The False Charitable Contribution Deductions for the 2009 & 2011 Tax Years
ZUKERMAN’s fraudulent charitable contribution deductions – totaling $1 million – arose out of a real estate transaction in 2009 and 2010, pursuant to which ZUKERMAN purchased approximately 240 acres of property on Black Island, a small island located off the coast of Maine, close to ZUKERMAN’s home on a nearby island. ZUKERMAN was enlisted to purchase the Black Island property by the Maine Coast Heritage Trust (“MCHT”), a Maine-based land conservation entity that was seeking to orchestrate the purchase, for conservation purposes. After considering making a charitable contribution to the MCHT to allow MCHT to purchase the property, ZUKERMAN decided instead to purchase the land as the outright owner for the benefit of himself and his family for $1 million through a newly formed limited liability company he solely owned. ZUKERMAN, however, falsely told his tax return preparer that the $1 million he paid for the property should be declared on his personal income tax returns as a charitable contribution to MCHT during the 2008 and 2010 tax years. ZUKERMAN subsequently signed the false 2008 and 2010 tax returns and caused them to be filed with the IRS.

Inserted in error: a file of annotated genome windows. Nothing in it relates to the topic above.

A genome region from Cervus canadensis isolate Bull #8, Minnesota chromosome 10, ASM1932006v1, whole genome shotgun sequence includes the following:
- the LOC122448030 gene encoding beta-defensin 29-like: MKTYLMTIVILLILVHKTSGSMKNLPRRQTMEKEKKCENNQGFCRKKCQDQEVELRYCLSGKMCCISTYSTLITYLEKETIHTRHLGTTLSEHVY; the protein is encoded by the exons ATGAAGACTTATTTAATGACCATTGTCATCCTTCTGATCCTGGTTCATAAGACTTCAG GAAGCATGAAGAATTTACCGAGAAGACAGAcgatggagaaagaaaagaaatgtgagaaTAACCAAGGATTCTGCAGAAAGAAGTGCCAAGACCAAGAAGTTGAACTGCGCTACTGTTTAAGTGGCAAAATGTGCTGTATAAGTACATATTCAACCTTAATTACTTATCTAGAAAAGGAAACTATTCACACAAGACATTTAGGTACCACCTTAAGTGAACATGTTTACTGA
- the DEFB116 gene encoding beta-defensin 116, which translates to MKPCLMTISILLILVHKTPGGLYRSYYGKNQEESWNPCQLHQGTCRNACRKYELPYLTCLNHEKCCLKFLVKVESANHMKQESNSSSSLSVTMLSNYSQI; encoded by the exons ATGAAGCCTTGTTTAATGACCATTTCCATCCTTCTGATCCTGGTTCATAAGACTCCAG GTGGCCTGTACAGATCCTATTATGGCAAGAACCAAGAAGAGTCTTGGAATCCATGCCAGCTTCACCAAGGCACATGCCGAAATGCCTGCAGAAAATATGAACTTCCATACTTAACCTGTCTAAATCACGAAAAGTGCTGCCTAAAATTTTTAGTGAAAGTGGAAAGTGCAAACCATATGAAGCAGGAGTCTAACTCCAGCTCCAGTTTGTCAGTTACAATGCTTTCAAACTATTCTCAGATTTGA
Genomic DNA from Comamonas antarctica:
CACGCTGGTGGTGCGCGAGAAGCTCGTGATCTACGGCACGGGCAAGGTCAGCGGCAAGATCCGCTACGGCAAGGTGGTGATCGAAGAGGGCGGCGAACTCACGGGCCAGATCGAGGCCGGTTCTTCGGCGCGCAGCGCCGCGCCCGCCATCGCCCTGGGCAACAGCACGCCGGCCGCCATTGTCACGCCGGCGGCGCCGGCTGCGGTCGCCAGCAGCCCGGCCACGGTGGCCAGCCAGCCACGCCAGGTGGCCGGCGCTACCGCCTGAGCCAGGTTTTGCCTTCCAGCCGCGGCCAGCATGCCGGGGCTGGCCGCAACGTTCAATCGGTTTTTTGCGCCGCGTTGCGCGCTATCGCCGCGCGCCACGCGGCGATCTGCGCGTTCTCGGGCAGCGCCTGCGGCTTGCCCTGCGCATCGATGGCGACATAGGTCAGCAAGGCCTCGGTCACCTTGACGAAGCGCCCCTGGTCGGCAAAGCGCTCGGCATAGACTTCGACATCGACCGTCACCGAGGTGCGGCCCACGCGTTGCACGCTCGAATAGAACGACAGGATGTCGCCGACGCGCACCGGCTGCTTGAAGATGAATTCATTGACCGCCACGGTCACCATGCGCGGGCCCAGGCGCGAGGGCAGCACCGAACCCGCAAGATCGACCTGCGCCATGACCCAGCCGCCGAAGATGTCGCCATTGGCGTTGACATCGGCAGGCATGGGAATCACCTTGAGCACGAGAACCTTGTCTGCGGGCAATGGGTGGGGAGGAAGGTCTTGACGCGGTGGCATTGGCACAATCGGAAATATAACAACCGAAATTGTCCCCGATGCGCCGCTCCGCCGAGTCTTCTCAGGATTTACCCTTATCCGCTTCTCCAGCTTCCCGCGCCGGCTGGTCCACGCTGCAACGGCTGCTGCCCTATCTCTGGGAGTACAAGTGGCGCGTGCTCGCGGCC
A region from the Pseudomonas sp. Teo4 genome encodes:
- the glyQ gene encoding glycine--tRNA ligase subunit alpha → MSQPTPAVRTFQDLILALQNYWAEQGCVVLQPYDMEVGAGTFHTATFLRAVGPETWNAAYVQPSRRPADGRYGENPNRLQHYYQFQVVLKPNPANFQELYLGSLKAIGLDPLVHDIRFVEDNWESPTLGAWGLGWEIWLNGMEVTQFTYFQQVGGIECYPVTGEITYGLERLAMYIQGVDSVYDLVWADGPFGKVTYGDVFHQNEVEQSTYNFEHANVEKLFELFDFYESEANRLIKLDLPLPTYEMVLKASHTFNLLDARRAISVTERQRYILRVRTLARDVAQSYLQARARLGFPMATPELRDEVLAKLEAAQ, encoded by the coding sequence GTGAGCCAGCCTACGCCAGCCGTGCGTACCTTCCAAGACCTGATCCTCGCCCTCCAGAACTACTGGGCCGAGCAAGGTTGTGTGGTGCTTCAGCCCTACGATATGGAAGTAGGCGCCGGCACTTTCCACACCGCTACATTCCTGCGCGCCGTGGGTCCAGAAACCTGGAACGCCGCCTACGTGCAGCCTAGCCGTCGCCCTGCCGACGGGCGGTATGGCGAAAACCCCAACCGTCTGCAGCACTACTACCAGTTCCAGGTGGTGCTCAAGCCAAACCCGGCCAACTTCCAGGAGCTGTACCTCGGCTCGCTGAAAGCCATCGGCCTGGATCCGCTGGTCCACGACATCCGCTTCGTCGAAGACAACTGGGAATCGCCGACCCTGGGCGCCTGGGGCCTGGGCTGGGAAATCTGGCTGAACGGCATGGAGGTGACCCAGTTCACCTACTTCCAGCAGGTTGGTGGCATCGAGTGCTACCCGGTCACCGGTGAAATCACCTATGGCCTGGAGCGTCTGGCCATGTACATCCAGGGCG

The Audit Fraud
ZUKERMAN sought to defraud the IRS during three separate audits. In audits of his personal returns and that of a family member, ZUKERMAN provided his accountants with false documents and false information in an attempt to provide support for false items previously placed on individual tax returns by him. During an IRS audit of one of ZUKERMAN’s companies, ZUKERMAN attempted to obstruct the audit by utilizing two attorneys from a law firm in Washington, D.C., to convey a false factual narrative to an IRS Appeals Officer.
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In imposing ZUKERMAN’S sentence, Judge Torres stated: “Mr. Zukerman’s crimes were driven by unmitigated greed,” and that ZUKERMAN “thought himself to be above the law.”
In addition to the prison term, ZUKERMAN, 72, of New York, New York, was sentenced to three years of supervised release and ordered to pay a $37,547,951 in restitution to the IRS and New York State Department of taxation and finance. ZUKERMAN was also fined $10 million.
Mr. Kim praised the outstanding investigative work of the IRS and the U.S. Postal Inspection Service.
The prosecution of this case is being handled by the Office’s Complex Frauds and Cybercrime Unit. Special Assistant United States Attorney Stanley J. Okula, Jr. and Assistant United States Attorney Edward Imperatore are in charge of the prosecution.